Author: Lee Matthew Goldberg
In this high-speed, crime-ridden, coming-of-age-tale, twelve-year-old Aaron Gimmelman watches his family lose everything, go on the run, and turn into a group of murderous bank-robbers. The real kicker? Aaron is the sensible member of the family, the only realist in the disturbed bunch, and he started his own family down this road of crime.
It begins with the stock crash of ’87. Formerly affluent, high-roller Barry Gimmelman (the father) is suddenly broke. Everything was bought through debt, through promises, through the assurance that the future held success. It’s all going back now. The fancy cars. The house. Even his kid’s toys. Since the windows were sealed shut that fateful day, Barry couldn’t jump to his doom. Instead, he came back home, took his destitute family in an RV trip across country to go back, groveling, to his super Orthodox, disapproving mother-in-law. The Gimmelmans are no longer popular. No longer wanted. Worse yet, some mobsters and high-profile clients want their money back, and they’re willing to follow Barry to the ends of the earth to get it.
It starts as a hopeless plea to family, but when Aaron robs a convenience store to help out the family, Barry gets an idea. What he had, what he thought he deserved, was taken from him. Why not take from others? Thus, the Woodstock gang is born, with every member of the family, down to the nine-year-old kid, wearing the mask of a famous musician while playing a role in increasingly risky, poorly planned bank heists. Along the way, the family grows together, then apart. The parents devolve into cocaine induced hazes and crazy dreams, the children are on their own, and they soon realize that all is not fun and games. People are going to die. Their parents may not love them more than money. When the chips are down, this game is a lonely one, everyman for himself. No one – family, lover, friend, can be trusted.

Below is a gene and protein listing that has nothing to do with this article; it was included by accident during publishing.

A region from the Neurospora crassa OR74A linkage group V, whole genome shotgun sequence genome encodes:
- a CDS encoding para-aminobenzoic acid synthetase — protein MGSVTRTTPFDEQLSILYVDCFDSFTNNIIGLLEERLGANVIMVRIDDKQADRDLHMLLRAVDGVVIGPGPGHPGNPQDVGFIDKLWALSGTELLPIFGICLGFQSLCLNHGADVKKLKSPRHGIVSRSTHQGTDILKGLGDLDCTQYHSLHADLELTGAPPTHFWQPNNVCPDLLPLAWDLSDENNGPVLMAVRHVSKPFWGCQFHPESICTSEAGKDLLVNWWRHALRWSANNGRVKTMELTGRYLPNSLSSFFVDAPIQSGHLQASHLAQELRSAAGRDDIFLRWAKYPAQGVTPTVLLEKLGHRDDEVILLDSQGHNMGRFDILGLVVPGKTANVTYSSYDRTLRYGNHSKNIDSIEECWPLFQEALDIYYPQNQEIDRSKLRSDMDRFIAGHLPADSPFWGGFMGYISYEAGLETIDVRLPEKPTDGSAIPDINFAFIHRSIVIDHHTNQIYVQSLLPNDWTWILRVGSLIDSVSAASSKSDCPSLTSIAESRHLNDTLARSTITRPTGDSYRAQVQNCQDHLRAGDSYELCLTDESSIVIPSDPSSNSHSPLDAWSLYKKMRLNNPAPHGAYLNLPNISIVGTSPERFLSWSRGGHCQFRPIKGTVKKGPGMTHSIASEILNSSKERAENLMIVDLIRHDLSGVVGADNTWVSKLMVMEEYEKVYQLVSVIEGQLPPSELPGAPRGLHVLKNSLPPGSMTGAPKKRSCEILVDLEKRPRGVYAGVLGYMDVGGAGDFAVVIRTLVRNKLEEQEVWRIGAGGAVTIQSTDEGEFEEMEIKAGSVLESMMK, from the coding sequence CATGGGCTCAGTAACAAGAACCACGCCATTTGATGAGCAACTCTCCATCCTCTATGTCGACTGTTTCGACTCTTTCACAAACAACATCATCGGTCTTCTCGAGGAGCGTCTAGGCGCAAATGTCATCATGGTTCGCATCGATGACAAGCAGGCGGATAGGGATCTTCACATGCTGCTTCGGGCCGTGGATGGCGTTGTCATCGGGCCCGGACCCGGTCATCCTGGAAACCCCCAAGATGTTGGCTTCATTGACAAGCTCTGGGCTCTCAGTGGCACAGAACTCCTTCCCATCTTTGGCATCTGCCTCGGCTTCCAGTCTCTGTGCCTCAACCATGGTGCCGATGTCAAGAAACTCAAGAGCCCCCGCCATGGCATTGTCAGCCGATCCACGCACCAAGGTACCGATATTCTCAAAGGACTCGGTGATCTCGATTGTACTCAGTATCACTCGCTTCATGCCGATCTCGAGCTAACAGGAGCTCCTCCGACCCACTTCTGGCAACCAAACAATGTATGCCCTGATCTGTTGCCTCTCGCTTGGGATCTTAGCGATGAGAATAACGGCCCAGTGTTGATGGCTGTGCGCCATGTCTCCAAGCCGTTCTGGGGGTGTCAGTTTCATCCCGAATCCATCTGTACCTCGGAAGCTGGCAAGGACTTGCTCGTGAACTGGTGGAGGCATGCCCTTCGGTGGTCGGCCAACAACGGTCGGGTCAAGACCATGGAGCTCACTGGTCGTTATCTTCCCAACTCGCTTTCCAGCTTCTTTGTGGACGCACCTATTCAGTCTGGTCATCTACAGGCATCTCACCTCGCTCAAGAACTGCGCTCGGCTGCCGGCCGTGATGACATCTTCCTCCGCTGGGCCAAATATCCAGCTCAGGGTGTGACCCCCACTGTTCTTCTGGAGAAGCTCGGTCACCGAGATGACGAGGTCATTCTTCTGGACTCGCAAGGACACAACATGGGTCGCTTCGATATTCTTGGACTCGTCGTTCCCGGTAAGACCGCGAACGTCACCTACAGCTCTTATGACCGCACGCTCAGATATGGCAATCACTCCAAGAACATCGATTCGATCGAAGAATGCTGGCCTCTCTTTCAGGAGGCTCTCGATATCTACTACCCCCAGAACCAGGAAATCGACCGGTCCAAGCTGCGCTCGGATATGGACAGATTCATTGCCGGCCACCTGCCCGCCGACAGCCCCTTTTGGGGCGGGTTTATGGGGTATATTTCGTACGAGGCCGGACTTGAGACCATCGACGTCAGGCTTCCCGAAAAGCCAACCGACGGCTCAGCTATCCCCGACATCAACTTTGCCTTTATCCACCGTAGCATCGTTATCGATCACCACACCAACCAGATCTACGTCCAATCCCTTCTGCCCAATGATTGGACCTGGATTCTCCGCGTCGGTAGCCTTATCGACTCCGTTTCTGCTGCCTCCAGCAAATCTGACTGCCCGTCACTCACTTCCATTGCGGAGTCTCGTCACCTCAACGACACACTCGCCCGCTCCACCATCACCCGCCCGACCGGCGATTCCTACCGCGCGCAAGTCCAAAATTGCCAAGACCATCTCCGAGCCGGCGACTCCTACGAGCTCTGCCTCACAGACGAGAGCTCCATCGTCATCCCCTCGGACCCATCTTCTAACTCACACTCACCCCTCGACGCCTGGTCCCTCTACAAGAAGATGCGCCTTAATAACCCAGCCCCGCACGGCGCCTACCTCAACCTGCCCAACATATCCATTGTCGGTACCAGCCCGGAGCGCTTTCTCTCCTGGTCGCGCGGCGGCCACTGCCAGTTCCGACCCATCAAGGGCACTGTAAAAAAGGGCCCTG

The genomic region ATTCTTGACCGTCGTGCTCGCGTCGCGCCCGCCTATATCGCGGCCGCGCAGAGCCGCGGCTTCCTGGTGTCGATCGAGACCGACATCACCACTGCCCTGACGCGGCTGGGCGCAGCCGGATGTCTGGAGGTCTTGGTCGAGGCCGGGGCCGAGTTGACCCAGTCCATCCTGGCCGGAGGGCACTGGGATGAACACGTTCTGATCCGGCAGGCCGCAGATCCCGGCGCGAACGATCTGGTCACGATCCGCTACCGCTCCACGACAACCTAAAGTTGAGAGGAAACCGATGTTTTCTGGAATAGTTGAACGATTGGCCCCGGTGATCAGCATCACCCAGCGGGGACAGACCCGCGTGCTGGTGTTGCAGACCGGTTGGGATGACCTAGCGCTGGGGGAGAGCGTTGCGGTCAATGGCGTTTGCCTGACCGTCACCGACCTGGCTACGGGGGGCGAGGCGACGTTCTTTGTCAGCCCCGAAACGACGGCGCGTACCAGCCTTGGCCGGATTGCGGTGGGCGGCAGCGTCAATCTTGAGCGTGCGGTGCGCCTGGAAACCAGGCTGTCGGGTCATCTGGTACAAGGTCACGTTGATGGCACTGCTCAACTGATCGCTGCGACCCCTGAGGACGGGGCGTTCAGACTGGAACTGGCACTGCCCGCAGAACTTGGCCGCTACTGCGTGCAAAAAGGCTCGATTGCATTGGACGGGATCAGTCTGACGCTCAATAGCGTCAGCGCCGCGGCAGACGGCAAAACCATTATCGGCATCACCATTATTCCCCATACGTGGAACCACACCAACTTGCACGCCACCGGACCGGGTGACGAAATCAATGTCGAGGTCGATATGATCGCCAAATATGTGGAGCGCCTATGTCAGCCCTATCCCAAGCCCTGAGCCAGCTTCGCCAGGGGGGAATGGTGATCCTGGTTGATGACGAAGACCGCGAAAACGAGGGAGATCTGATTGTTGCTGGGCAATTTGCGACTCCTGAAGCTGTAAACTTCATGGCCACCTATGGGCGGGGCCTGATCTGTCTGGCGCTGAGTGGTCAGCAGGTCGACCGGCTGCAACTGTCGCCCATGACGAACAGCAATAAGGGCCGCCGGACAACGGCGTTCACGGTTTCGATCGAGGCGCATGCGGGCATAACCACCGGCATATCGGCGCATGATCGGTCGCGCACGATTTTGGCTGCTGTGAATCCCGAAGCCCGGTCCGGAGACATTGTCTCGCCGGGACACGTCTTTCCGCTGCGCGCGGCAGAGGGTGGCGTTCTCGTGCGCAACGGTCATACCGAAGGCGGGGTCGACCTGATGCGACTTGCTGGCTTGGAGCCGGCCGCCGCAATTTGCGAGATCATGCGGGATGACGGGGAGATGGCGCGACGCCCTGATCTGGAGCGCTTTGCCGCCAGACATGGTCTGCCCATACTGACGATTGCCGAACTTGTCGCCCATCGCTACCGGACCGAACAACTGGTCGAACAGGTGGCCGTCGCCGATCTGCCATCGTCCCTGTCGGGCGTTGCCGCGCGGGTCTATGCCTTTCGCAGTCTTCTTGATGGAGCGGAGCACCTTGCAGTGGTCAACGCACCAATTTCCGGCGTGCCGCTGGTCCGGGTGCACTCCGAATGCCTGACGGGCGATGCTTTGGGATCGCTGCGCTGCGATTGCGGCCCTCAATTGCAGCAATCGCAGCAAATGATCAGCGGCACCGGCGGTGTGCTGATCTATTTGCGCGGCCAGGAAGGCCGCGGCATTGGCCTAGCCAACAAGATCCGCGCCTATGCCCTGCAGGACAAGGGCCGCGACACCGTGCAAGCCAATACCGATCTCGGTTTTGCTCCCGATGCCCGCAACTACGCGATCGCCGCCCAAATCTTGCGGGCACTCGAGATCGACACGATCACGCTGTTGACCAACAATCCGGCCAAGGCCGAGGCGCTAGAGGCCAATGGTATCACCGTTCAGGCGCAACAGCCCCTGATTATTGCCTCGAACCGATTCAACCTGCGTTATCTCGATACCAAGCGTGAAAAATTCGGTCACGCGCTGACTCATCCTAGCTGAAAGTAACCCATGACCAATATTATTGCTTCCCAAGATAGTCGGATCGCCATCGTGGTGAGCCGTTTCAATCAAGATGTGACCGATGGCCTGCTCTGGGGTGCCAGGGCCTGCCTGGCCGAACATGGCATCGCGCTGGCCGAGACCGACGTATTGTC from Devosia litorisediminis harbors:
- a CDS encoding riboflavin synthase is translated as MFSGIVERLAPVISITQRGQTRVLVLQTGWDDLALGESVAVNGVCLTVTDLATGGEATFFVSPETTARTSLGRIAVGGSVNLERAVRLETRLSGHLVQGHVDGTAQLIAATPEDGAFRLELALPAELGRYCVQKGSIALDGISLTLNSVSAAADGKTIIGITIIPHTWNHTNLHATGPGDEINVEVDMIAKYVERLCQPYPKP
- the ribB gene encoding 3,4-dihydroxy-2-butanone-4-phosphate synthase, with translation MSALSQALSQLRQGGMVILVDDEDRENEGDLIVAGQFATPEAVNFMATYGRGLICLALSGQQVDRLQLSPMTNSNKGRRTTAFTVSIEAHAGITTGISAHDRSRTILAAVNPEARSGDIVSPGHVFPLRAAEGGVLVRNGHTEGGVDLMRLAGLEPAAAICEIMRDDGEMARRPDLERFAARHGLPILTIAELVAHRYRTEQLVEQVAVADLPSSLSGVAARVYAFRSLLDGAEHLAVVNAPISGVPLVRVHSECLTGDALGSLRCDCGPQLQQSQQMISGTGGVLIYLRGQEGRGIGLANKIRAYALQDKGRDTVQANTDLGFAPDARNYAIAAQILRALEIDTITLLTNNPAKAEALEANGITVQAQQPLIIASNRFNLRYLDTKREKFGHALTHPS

The Great Gimmelmans, for all its tongue-and-cheek promise of high stakes adventure and people sick of the system, is a thoughtful piece. In between the hair-raising heists (which good Lord, are these people unprepared and downright lucky sometimes – until, of course, they are not) this is really a story about family. It’s about selfishness; about the ruthlessness of self-love; about toxic love and hero worship; about bad parents; about adults who refuse to grow up; about children run amok; about children parenting themselves; about children growing up harder, colder, knowing that there is no parental protection. It’s also a story that weaves in a lot of thoughts about tradition and religion, and about the complexities of forgiveness.
But, in between all those deep thoughts that will keep you up in the early AMs, it’s just a breathless story. Oddly, it’s realistic, the way this all goes down. This family, despite their presumptions, are not Bonnie and Clyde remakes, they are wannabes, and a little accidental success proves dangerous. This is a story of assumptions, of coked-out dreams, of a man who refuses to let go, of unrealistic people with just enough smarts to get themselves into bad situations. I couldn’t take my eyes off it, wondering what these Gimmelmans would do next, how far this charade would go, how many people they were willing to hurt, to leave behind.
The real greatness is in watching Aaron grow up and grow out of his worshipful fascination with his father. He begins the story as a child – suggesting a crime spree, proud when his dad is proud of him, all in on this adventure. But as things start to unravel, as the dream pans out, Aaron grows up where his parents cannot. The child becomes the parent, and the ending gets messy, gets bloody. There are lessons here, sure, and there are unforgettable moments of trauma and true hubris. In the end, it’s an addictive story. We must see the ending; we must watch as it all flames down. We have to wonder, which of these Gimmelman children, if any of them, will survive, rise from the ashes, and move on?
– Frances Carden
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